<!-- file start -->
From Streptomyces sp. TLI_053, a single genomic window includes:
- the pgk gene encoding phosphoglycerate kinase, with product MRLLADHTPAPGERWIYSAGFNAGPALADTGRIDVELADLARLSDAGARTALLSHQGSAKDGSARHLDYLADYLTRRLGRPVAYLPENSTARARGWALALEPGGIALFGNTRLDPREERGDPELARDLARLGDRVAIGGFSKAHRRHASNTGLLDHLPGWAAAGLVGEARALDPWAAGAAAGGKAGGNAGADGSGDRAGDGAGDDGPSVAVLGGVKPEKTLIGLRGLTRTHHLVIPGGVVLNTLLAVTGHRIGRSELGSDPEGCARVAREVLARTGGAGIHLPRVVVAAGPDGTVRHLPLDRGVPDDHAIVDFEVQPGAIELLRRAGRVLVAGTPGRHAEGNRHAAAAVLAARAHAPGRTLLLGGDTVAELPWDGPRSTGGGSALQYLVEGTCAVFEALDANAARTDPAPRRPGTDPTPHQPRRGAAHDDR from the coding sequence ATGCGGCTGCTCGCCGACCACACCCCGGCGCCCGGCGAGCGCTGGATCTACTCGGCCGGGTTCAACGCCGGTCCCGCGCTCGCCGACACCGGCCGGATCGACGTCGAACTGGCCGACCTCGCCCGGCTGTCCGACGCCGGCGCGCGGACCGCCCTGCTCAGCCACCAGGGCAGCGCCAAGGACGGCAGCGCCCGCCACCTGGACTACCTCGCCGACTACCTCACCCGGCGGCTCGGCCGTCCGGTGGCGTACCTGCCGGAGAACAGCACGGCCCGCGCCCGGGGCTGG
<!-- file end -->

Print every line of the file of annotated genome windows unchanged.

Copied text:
From Streptomyces sp. TLI_053, a single genomic window includes:
- the pgk gene encoding phosphoglycerate kinase, with product MRLLADHTPAPGERWIYSAGFNAGPALADTGRIDVELADLARLSDAGARTALLSHQGSAKDGSARHLDYLADYLTRRLGRPVAYLPENSTARARGWALALEPGGIALFGNTRLDPREERGDPELARDLARLGDRVAIGGFSKAHRRHASNTGLLDHLPGWAAAGLVGEARALDPWAAGAAAGGKAGGNAGADGSGDRAGDGAGDDGPSVAVLGGVKPEKTLIGLRGLTRTHHLVIPGGVVLNTLLAVTGHRIGRSELGSDPEGCARVAREVLARTGGAGIHLPRVVVAAGPDGTVRHLPLDRGVPDDHAIVDFEVQPGAIELLRRAGRVLVAGTPGRHAEGNRHAAAAVLAARAHAPGRTLLLGGDTVAELPWDGPRSTGGGSALQYLVEGTCAVFEALDANAARTDPAPRRPGTDPTPHQPRRGAAHDDR from the coding sequence ATGCGGCTGCTCGCCGACCACACCCCGGCGCCCGGCGAGCGCTGGATCTACTCGGCCGGGTTCAACGCCGGTCCCGCGCTCGCCGACACCGGCCGGATCGACGTCGAACTGGCCGACCTCGCCCGGCTGTCCGACGCCGGCGCGCGGACCGCCCTGCTCAGCCACCAGGGCAGCGCCAAGGACGGCAGCGCCCGCCACCTGGACTACCTCGCCGACTACCTCACCCGGCGGCTCGGCCGTCCGGTGGCGTACCTGCCGGAGAACAGCACGGCCCGCGCCCGGGGCTGG